Red hair gene not linked to endometriosis

June 2006

Contrary to what has been suggested by some “cross-sectional” studies, red hair colour is not associated with a higher or lower risk of endometriosis, the results of a prospective study indicate.

However, the association may be affected by fertility status.

Previous reports have identified alterations in coagulation (clotting) and immune function among women with red hair. In addition, reports from cross-sectional studies have shown endometriosis to be more common among such women.

Dr Stacey Missmer, from Harvard Medical School in Boston, and colleagues investigated this association by analysing data from the Nurses’ Health Study II, an ongoing prospective study.

More than 90,000 women were included in the analysis and the main endpoint was confirmed endometriosis.

A total of 1,130 cases of endometriosis were identified during 379,422 person-years of follow-up, the report indicates.

Red hair colour was not tied to endometriosis in the overall analysis, which accounted for a variety of factors, such as parity (the number of times a woman has given birth) and body mass index. However, there was a suggestion that red hair colour slightly increased the risk of endometriosis among women who had never been infertile, but decreased the risk among those who were infertile.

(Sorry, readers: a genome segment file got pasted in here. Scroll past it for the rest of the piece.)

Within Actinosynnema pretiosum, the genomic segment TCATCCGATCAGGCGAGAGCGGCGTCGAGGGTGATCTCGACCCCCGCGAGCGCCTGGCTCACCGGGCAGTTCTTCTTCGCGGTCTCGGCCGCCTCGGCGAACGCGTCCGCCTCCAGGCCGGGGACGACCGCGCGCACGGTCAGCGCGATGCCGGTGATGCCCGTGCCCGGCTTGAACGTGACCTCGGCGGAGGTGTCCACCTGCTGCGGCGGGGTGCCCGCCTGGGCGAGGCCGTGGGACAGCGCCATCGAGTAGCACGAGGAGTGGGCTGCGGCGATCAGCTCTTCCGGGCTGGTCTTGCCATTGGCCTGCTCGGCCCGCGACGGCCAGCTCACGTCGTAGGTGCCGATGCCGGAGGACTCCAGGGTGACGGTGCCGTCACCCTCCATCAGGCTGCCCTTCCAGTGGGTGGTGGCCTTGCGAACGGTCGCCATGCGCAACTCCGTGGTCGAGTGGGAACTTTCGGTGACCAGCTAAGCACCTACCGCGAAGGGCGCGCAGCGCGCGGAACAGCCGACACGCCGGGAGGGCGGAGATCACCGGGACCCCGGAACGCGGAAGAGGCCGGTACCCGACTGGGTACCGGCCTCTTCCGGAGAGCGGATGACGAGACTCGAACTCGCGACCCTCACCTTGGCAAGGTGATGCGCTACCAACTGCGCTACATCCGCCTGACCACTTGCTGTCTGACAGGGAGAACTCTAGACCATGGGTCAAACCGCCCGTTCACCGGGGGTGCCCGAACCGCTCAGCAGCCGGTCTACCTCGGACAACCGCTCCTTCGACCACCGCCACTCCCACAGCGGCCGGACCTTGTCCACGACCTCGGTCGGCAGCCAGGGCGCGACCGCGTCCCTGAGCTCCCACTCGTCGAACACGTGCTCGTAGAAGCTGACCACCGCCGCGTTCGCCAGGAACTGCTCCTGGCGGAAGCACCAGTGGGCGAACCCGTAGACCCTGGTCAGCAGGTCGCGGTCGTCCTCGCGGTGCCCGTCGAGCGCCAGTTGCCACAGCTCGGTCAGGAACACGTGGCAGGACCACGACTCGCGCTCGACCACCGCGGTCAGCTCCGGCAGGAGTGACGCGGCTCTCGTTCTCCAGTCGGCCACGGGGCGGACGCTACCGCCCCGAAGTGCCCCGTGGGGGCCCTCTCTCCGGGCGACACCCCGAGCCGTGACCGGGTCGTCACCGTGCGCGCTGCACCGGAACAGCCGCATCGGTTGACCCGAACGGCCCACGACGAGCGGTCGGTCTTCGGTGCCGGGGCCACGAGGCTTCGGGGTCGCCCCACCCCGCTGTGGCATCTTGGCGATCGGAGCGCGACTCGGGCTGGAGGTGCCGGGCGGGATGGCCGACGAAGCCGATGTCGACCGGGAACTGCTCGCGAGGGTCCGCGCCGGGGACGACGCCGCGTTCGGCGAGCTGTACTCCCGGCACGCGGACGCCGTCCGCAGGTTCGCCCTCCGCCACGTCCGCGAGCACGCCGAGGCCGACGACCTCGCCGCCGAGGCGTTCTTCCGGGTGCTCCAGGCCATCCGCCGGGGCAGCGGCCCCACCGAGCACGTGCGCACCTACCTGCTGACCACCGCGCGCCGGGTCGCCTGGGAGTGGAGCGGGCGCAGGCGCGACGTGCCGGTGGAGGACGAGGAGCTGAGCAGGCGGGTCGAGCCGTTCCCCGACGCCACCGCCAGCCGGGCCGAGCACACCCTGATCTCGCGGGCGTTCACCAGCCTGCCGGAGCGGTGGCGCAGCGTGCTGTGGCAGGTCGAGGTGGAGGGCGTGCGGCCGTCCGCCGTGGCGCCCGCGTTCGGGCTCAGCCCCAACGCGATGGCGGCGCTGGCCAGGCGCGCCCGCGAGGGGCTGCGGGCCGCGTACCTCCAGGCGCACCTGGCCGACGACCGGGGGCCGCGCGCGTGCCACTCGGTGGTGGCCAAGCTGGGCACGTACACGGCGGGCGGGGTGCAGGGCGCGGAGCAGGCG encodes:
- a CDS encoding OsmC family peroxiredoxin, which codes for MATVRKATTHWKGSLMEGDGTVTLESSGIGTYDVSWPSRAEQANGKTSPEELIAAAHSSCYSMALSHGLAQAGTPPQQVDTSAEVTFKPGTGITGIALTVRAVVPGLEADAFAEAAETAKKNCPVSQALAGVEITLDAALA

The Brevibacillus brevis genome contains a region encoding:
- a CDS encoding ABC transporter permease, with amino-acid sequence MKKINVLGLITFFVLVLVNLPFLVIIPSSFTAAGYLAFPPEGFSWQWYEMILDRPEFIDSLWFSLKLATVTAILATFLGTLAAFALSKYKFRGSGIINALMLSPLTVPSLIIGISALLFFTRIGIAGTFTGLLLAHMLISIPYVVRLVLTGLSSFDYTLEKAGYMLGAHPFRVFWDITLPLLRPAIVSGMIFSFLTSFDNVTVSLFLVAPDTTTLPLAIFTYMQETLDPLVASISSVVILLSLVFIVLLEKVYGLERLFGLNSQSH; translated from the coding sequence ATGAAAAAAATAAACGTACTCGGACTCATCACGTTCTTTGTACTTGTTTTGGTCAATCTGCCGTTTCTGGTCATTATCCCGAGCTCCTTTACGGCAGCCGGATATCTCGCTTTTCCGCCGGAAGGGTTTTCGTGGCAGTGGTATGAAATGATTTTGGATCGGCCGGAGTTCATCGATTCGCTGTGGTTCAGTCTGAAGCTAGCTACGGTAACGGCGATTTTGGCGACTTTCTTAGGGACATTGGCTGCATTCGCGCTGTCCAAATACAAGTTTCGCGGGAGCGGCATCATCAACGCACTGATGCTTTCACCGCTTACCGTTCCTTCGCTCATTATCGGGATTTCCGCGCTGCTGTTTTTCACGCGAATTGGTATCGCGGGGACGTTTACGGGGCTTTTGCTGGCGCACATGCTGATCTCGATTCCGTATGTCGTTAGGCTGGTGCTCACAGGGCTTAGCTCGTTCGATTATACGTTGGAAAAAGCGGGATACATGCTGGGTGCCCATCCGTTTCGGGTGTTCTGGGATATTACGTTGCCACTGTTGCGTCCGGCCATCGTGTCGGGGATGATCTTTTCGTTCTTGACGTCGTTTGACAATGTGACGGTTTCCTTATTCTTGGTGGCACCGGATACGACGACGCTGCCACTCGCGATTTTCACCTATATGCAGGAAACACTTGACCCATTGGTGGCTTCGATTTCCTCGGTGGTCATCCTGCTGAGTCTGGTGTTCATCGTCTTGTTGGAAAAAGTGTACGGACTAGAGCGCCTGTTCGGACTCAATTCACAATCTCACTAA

“Further investigation into the potential linkage between red hair colour and coagulation or immune dysfunction may explain the observed difference in the association between hair colour and endometriosis with concurrent infertility vs. endometriosis without infertility,” the authors conclude.


Missmer SA, Spiegelman D, Hankinson SE, Malspeis S, Barbieri RL, Hunter DJ. Natural hair color and the incidence of endometriosis. Fertil Steril 2006;85(4):866-70.

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